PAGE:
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RECENT ADVANCES IN                   ANTIBACTERIALS<br /> Dr.Harmanjit Singh<br />Department of Pharmacology<br />GMC, Pat...
INTRODUCTION<br /><ul><li> History
Antimicrobial resistance
 Recently introduced Antibacterial drugs
 Drugs in pipeline
 Targets for the next generation
 New strategies for drug discovery</li></li></ul><li>Antimicrobials<br />DEFINITION OF ANTIMICROBIAL AGENT ( AMA )<br />  ...
History<br />PAUL EHRLICH<br />Coined the term ‘ CHEMOTHERAPY<br /> Discovered Salvarsan (for Syphilis )<br /> FATHER OF C...
…….History<br />Fleming and Penicillin<br />
<ul><li> Domagk discovered  Sulphonamides
 Selman Waksman discovered</li></ul>Streptomycin<br /> In 1947, Chloramphenicol was first used clinically to treat Typhus<...
 1960 onwards second generation anttibiotics like Methicillin were discovered<br /> Following this, semi synthetic derivat...
Antimicrobials Targets<br />z<br />
Between 1962 and 2000, no major classes of antibiotics were introduced <br />Methicillin<br />Fischbach MA and Walsh CT Sc...
Timeline of antibiotic resistance<br />Vancomycin<br />Methicillin<br />Penicillin<br />MRSA<br />VRE<br />VRSA<br />Penic...
COMMON MODES OF ANTIMICROBIAL RESISTANCE <br />e.g.  aminoglycosides & tetracyclines<br />e.g. aminoglycosides , chloramph...
Why do we need newer antimicrobials<br />Bacterial resistance to antimicrobials-health and economic problem<br />Chronic r...
NEWER<br />ANTIBACTERIALS<br />
Oxazolidinones<br />Considered to be the first truly new class of antibacterial drugs introduced in the past 3 decades<br ...
Recently approved for  pediatric use in 2005 </li></li></ul><li>Newer Oxazolidinones<br />DRUGS IN PIPELINE:<br /><ul><li>...
Improved potency
Aqueous solubility
Reduced toxicity</li></li></ul><li>Mechanism of Resistance to older oxazolidinones<br /><ul><li>Occurs due to mutations in...
Telavancin:Approved in 2009 for complicated skin and skin structure infections(MRSA)
DRUGS IN PIPELINE
Oritavancin: Phase III  trial
Dalbavancin: Phase III trial</li></li></ul><li>…….Newer glycopeptides<br /><ul><li>MOA:</li></ul>     Inhibits peptidoglyc...
  Increases cell permeability causing rapid bactericidal activity</li></li></ul><li>……..Newer glycopeptides<br />Advantage...
Renal and hepatic excretion
No known nephrotoxicity or dose adjustments
Less frequent dosing
Longer t 1/2 life</li></li></ul><li>Mechanisms of resistance to  older glycopeptide<br />Synthesis of low-affinity precurs...
Developed for the treatment of vancomycin-resistant enterococcal infections
Daptomycin-Only drug in this class
 Approved in 2003
 Rapidly bactericidal
 No cross resistance
Indication:
  Treatment of complicated skin and skin structure infections </li></li></ul><li>…….Lipopeptides<br />MOA: <br />     Bind...
Ketolides<br />Drug resistance in community acquired respiratory tract infections           discovery and development of k...
 Newer Ketolides<br /><ul><li>APPROVED DRUG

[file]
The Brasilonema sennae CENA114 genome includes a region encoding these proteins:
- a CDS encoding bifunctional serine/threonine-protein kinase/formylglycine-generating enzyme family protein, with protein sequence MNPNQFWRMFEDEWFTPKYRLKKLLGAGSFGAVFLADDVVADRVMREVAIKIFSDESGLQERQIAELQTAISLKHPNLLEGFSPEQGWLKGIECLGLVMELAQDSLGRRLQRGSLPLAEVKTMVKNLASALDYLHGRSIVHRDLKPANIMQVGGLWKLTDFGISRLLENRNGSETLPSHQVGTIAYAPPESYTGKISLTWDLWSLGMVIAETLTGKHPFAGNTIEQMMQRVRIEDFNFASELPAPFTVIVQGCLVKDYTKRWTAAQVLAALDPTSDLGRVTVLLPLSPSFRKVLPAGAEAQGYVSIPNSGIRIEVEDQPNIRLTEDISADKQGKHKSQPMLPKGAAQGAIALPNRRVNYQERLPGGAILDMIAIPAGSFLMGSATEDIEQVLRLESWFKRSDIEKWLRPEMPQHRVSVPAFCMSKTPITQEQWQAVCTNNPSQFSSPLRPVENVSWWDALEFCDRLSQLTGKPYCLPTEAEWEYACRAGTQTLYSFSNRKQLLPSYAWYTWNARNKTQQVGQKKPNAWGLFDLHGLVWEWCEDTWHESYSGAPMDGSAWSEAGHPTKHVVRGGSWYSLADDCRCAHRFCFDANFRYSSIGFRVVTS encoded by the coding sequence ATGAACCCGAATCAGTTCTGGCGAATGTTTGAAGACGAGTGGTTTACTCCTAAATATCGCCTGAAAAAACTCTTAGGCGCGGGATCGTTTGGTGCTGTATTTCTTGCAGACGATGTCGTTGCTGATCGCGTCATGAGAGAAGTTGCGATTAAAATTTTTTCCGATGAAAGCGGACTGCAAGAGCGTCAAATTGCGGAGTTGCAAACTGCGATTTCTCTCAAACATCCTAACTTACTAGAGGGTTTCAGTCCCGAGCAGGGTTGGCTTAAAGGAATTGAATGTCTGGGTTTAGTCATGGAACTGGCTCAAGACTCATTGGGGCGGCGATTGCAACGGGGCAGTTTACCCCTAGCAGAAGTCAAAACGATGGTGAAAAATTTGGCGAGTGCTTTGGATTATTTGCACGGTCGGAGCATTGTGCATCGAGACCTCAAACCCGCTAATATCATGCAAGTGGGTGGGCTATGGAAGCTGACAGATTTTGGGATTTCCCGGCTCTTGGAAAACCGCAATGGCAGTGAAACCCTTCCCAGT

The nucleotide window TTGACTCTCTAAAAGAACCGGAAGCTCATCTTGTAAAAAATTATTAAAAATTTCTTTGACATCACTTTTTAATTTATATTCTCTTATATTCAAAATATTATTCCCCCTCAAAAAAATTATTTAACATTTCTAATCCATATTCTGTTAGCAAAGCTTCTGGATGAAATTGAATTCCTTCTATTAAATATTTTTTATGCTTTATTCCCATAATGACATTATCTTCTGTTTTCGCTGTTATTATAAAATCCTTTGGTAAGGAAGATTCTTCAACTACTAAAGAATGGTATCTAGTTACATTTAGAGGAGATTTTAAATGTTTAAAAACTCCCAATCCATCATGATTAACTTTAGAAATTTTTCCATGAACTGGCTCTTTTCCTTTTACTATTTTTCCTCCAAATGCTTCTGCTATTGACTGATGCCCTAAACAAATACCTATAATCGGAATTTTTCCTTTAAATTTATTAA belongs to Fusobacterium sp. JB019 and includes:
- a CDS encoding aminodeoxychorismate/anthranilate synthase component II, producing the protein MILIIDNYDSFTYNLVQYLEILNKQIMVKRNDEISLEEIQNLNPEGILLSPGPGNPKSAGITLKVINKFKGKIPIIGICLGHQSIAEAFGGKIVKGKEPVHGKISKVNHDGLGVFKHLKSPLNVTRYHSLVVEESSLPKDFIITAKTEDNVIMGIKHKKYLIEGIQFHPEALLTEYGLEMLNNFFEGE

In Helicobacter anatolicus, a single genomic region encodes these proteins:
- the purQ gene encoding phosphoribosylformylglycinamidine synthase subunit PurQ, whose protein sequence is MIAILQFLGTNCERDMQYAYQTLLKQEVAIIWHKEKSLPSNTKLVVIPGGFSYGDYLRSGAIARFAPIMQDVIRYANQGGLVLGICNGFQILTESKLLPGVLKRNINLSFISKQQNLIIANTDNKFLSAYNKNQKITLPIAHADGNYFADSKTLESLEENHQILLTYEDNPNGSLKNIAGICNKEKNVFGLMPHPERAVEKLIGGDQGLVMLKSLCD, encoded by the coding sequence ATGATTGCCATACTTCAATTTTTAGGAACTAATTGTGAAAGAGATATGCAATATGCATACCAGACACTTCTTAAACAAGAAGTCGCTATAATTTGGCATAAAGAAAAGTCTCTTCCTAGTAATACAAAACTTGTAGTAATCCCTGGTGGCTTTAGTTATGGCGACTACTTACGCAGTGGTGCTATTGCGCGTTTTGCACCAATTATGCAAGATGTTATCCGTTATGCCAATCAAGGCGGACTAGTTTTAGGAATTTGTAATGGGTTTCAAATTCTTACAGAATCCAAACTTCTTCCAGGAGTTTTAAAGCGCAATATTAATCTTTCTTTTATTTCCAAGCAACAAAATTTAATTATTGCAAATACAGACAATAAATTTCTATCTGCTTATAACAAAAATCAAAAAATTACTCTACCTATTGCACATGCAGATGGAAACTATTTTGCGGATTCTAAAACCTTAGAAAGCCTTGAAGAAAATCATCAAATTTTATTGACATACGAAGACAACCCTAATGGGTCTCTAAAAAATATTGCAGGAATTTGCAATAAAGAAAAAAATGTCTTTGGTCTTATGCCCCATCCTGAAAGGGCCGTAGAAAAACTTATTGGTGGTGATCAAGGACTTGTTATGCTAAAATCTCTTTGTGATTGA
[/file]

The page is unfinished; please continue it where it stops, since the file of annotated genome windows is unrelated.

Telithromycin-Approved in 2004
DRUGS IN PIPELINE
Cethromycin-Phase III trials
Solithromycin- Phase III trials</li></li></ul><li>MECHANISM OF ACTION  OF KETOLIDES<br />Vs<br />DOMAIN II<br />DOMAIN V<b...
……..Newer ketolides<br /><ul><li>Telithromycin-
First ketolide antibiotic to enter clinical use
Approved by the FDA in 2004
 For community acquired pneumonia- still in use
 Chronic bronchitis </li></ul>                                            Withdrawn in December 2006 <br /><ul><li> Acute ...
 For the treatment of community acquired pneumonia
For the prevention of post-exposure inhalational anthrax
Given an "orphan drug" status for this indication
Solithromycin: Under research
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Recent advances in Antibacterials by Dr.Harmanjit Singh, GMC, Patiala

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Recent advances in Antibacterials by Dr.Harmanjit Singh, GMC, Patiala

  1. 1. RECENT ADVANCES IN ANTIBACTERIALS<br /> Dr.Harmanjit Singh<br />Department of Pharmacology<br />GMC, Patiala <br />
  2. 2. INTRODUCTION<br /><ul><li> History
  3. 3. Antimicrobial resistance
  4. 4. Recently introduced Antibacterial drugs
  5. 5. Drugs in pipeline
  6. 6. Targets for the next generation
  7. 7. New strategies for drug discovery</li></li></ul><li>Antimicrobials<br />DEFINITION OF ANTIMICROBIAL AGENT ( AMA )<br /> Substance that kills or inhibits the growth of microorganisms such as bacteria, fungi, or protozoans.<br />Anantibacterial agent kills or inhibits the growth of bacteria .<br />
  8. 8. History<br />PAUL EHRLICH<br />Coined the term ‘ CHEMOTHERAPY<br /> Discovered Salvarsan (for Syphilis )<br /> FATHER OF CHEMOTHERAPY<br />He used the term ‘MAGIC BULLETS’<br />
  9. 9. …….History<br />Fleming and Penicillin<br />
  10. 10. <ul><li> Domagk discovered Sulphonamides
  11. 11. Selman Waksman discovered</li></ul>Streptomycin<br /> In 1947, Chloramphenicol was first used clinically to treat Typhus<br /> G.Brotzu discovered Cephalosporins<br /> Benjamin M. Duggar isolated Chlortetracyclinefrom a mud sample obtained from a river in Missouri.<br />
  12. 12. 1960 onwards second generation anttibiotics like Methicillin were discovered<br /> Following this, semi synthetic derivatives of older antibiotics with more desirable properties & different spectrum of activity were produced e.g. Fluoroquinolones, Oxazolidinones etc.<br />
  13. 13. Antimicrobials Targets<br />z<br />
  14. 14. Between 1962 and 2000, no major classes of antibiotics were introduced <br />Methicillin<br />Fischbach MA and Walsh CT Science 2009 <br />
  15. 15. Timeline of antibiotic resistance<br />Vancomycin<br />Methicillin<br />Penicillin<br />MRSA<br />VRE<br />VRSA<br />Penicillin resistant S.aureus<br />
  16. 16. COMMON MODES OF ANTIMICROBIAL RESISTANCE <br />e.g. aminoglycosides & tetracyclines<br />e.g. aminoglycosides , chloramphenicol & penicillins<br />e.g. Penicillins<br />e.g.tetracyclines<br />
  17. 17. Why do we need newer antimicrobials<br />Bacterial resistance to antimicrobials-health and economic problem<br />Chronic resistant infections contribute to increasing health care cost<br />Increase morbidity & mortality<br /> with resistant microorganisms <br />
  18. 18. NEWER<br />ANTIBACTERIALS<br />
  19. 19. Oxazolidinones<br />Considered to be the first truly new class of antibacterial drugs introduced in the past 3 decades<br />Linezolid-<br /><ul><li>Approved for adults use in 2000
  20. 20. Recently approved for pediatric use in 2005 </li></li></ul><li>Newer Oxazolidinones<br />DRUGS IN PIPELINE:<br /><ul><li>MOA: </li></ul> Bind to the 23S portion of the 50S subunit preventing translation initiation<br /><ul><li>ADVANTAGE OVER LINEZOLID: